Yesterday I sketched the sort of personality type most likely to identify as conservative: those who prefer stability to change, order to complexity, familiarity to novelty, and conformity to creativity. This sort of personality type is drawn to clear lines separating in-groups from out-groups, highly aware of social hierarchies, suspicious of change, and strongly inclined toward system justification, i.e., seeing the prevailing socioeconomic regime as worthy and desirable
I often think that the actions and rhetoric of today’s conservative politicians are easier to make sense of at this level, the level of temperament and worldview, than at the level of stated principles and policy proposals. Seeing through this lens can help make sense of a lot of stuff that otherwise looks hypocritical or absurd. In particular, it can help make sense of the political fight over climate change and clean energy.
The other day, Stephen Lacey flagged some comments from Rep. Cliff Stearns (R-Fla.) that I found extremely revealing:
So what I’m trying to do is say, the government should not be picking winners and losers, let the private sector determine the winners and losers, and then … when somebody is successful, then you give them the subsidies and the tax credit.
This makes absolutely no sense relative to the small-government, fiscal conservative principles Stearns purports to hold. Nor does it make sense as energy policy. But it does make sense at a deeper level.
Remember, system justification means seeing the current socioeconomic status quo as necessary and desirable. To see it that way, one has to view the outcomes produced by that system as just. That is why conservatives have such a deep attachment to the notion that those who succeed are those who deserve it. Success, to conservatives, is just a measure of desert. This (via Will Wilkinson) is from an interesting paper by Mark D. Harmon in which he rounded up previous studies in this area and …
… test[ed] their conclusions against six U.S. public opinion polls. Secondary analysis found consistent and strong relationships. Conservatives and Republicans overwhelmingly attributed poverty to the personal failings of the poor themselves (lazy, drunk, etc.) while Democrats and liberals consistently offered social explanations like poor schools and lousy jobs for poverty. Later he looked at the inverse question, the reasons respondents give for others obtaining wealth (2010b). Generally he found that Democrats and liberals attributed wealth to connections or being born into a wealthy family, while Republicans and conservatives declared wealth comes from hard work.
This is really a foundational part of the difference between liberals and conservatives. It helps explain the enormous support within the conservative grassroots for policies that overwhelmingly benefit a very small number of very rich people. The rich, after all, are the winners. They are smarter. They work harder. They reached the top of the hierarchy. They deserve to be rewarded.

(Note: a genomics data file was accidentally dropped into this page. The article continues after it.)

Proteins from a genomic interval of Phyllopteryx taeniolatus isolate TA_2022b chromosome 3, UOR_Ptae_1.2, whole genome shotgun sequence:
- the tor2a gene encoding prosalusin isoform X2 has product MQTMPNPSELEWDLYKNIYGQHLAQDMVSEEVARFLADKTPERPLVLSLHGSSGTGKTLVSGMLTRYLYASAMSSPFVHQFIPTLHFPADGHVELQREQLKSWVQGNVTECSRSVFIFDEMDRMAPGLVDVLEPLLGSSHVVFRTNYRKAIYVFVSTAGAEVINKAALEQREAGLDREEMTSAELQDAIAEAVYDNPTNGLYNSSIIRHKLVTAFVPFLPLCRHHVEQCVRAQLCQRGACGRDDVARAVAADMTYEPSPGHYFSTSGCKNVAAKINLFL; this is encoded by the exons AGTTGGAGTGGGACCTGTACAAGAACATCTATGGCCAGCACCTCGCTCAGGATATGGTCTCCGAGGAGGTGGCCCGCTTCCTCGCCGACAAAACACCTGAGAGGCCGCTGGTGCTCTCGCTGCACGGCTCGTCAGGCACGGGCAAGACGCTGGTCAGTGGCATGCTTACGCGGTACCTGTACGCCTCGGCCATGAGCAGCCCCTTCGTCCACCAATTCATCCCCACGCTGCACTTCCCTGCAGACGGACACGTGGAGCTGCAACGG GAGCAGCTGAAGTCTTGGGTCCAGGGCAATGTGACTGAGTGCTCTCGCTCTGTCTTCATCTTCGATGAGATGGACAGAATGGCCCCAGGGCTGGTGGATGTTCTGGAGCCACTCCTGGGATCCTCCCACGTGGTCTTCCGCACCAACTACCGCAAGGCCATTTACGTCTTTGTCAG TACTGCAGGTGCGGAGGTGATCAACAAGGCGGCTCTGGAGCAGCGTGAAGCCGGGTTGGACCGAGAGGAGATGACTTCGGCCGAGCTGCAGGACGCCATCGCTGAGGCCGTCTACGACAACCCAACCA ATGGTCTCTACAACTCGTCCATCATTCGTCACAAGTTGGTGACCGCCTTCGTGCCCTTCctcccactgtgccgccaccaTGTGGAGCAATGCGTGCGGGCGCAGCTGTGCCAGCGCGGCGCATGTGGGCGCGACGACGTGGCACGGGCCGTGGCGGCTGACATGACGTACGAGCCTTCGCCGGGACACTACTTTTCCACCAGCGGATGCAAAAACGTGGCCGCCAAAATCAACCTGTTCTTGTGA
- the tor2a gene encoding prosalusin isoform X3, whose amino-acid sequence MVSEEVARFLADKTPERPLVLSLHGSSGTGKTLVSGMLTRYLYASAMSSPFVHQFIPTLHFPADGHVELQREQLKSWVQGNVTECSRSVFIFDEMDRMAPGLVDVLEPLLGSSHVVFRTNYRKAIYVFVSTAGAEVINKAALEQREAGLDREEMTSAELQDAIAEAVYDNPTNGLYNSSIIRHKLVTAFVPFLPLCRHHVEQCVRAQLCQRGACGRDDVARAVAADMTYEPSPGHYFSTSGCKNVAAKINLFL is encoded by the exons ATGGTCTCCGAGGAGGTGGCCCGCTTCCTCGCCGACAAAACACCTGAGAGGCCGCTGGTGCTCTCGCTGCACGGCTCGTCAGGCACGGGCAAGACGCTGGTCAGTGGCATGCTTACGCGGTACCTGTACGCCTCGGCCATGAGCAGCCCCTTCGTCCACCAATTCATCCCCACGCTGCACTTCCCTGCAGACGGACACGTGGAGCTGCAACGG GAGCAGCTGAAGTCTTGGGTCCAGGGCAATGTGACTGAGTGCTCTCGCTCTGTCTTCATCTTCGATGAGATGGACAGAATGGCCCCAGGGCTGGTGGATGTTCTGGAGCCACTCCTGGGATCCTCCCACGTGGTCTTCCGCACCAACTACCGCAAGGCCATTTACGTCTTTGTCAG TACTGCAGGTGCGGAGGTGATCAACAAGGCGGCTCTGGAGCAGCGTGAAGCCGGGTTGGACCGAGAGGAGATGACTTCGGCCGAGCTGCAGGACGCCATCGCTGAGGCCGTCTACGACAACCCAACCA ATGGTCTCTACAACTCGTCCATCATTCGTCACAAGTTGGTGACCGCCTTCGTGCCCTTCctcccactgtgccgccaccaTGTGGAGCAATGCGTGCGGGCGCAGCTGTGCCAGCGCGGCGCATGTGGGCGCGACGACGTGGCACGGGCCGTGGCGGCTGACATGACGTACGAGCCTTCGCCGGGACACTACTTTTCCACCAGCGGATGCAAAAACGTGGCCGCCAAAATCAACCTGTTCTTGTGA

As conservatives see it, instead of being rewarded, the rich are beset by losers trying to take what they earned to give to those who couldn’t hack it. For the true conservative, all out-groups — socialists, environmentalists, feminists, immigrants, unions, homosexuals — are manifestations of the same phenomenon: losers try to cheat, trying to rig the system, to get what they couldn’t win fair and square and don’t deserve. Takers leeching off of Makers, as Paul Ryan would put it.
Obviously this mindset is relevant to the energy debate. Fossil fuels are the status quo. They are the winners. They deserve their dominance. Renewables are just another out-group, just another bunch of Takers looking for handouts from Makers.
Here’s a helpful heuristic: When a conservative politician or pundit says “market” (or “private sector”) in relation to energy, mentally substitute the phrase “status quo.” It will make much more sense. After all, no country, the U.S. included, has an energy sector that bears any resemblance whatsoever to a “free market.” Energy markets are ubiquitously shaped by laws and regulations and quasi-public monopolies and taxpayer-funded infrastructure. More to the point, they are comprehensively rigged in favor of fossil fuels. So when it comes to energy, saying “let markets decide” is, more often than not, tantamount to saying “leave the status quo as it is.”
Seen through this lens, Stearns’ comments make more sense. For Stearns, indeed for most conservatives, the role of government is not to pick winners, it is to reward winners. Winners are picked by the “market,” aka the status quo. Companies that succeed thereby earn the public spoils: “when somebody is successful, then you give them the subsidies.”
Indeed, this helps make sense of the political battles over cap-and-trade, loan guarantees, Solyndra, and green policy generally. It’s not that conservatives favor “free markets” and liberals don’t. It’s not that conservatives are concerned about prices or consumers and liberals aren’t. It’s that conservatives are strongly inclined to support the status quo and reward those who succeed within it. In that light, Stearns’ comment is not hypocritical or absurd at all; it’s what he believes. More than that, it’s who he is.
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